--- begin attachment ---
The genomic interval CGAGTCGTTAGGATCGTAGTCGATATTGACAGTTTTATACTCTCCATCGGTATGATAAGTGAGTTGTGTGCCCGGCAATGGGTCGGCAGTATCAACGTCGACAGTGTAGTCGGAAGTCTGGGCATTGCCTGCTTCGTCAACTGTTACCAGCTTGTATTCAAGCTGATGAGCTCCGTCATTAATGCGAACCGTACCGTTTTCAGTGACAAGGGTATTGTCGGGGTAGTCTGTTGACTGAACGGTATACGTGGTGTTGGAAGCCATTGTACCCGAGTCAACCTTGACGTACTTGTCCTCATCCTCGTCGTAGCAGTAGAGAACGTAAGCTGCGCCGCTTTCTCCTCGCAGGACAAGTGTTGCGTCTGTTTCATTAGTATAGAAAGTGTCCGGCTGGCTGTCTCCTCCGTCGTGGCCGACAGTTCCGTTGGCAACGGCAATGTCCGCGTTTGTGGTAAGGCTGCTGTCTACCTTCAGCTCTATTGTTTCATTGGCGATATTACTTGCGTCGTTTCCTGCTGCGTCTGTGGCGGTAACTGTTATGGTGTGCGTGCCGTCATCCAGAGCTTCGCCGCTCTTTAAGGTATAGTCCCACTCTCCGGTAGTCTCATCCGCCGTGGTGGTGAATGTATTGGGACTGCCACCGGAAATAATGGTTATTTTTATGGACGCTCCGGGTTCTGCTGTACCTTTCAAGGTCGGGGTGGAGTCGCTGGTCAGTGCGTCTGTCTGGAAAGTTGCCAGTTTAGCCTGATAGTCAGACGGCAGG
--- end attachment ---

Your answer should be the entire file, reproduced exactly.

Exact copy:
The genomic interval CGAGTCGTTAGGATCGTAGTCGATATTGACAGTTTTATACTCTCCATCGGTATGATAAGTGAGTTGTGTGCCCGGCAATGGGTCGGCAGTATCAACGTCGACAGTGTAGTCGGAAGTCTGGGCATTGCCTGCTTCGTCAACTGTTACCAGCTTGTATTCAAGCTGATGAGCTCCGTCATTAATGCGAACCGTACCGTTTTCAGTGACAAGGGTATTGTCGGGGTAGTCTGTTGACTGAACGGTATACGTGGTGTTGGAAGCCATTGTACCCGAGTCAACCTTGACGTACTTGTCCTCATCCTCGTCGTAGCAGTAGAGAACGTAAGCTGCGCCGCTTTCTCCTCGCAGGACAAGTGTTGCGTCTGTTTCATTAGTATAGAAAGTGTCCGGCTGGCTGTCTCCTCCGTCGTGGCCGACAGTTCCGTTGGCAACGGCAATGTCCGCGTTTGTGGTAAGGCTGCTGTCTACCTTCAGCTCTATTGTTTCATTGGCGATATTACTTGCGTCGTTTCCTGCTGCGTCTGTGGCGGTAACTGTTATGGTGTGCGTGCCGTCATCCAGAGCTTCGCCGCTCTTTAAGGTATAGTCCCACTCTCCGGTAGTCTCATCCGCCGTGGTGGTGAATGTATTGGGACTGCCACCGGAAATAATGGTTATTTTTATGGACGCTCCGGGTTCTGCTGTACCTTTCAAGGTCGGGGTGGAGTCGCTGGTCAGTGCGTCTGTCTGGAAAGTTGCCAGTTTAGCCTGATAGTCAGACGGCAGG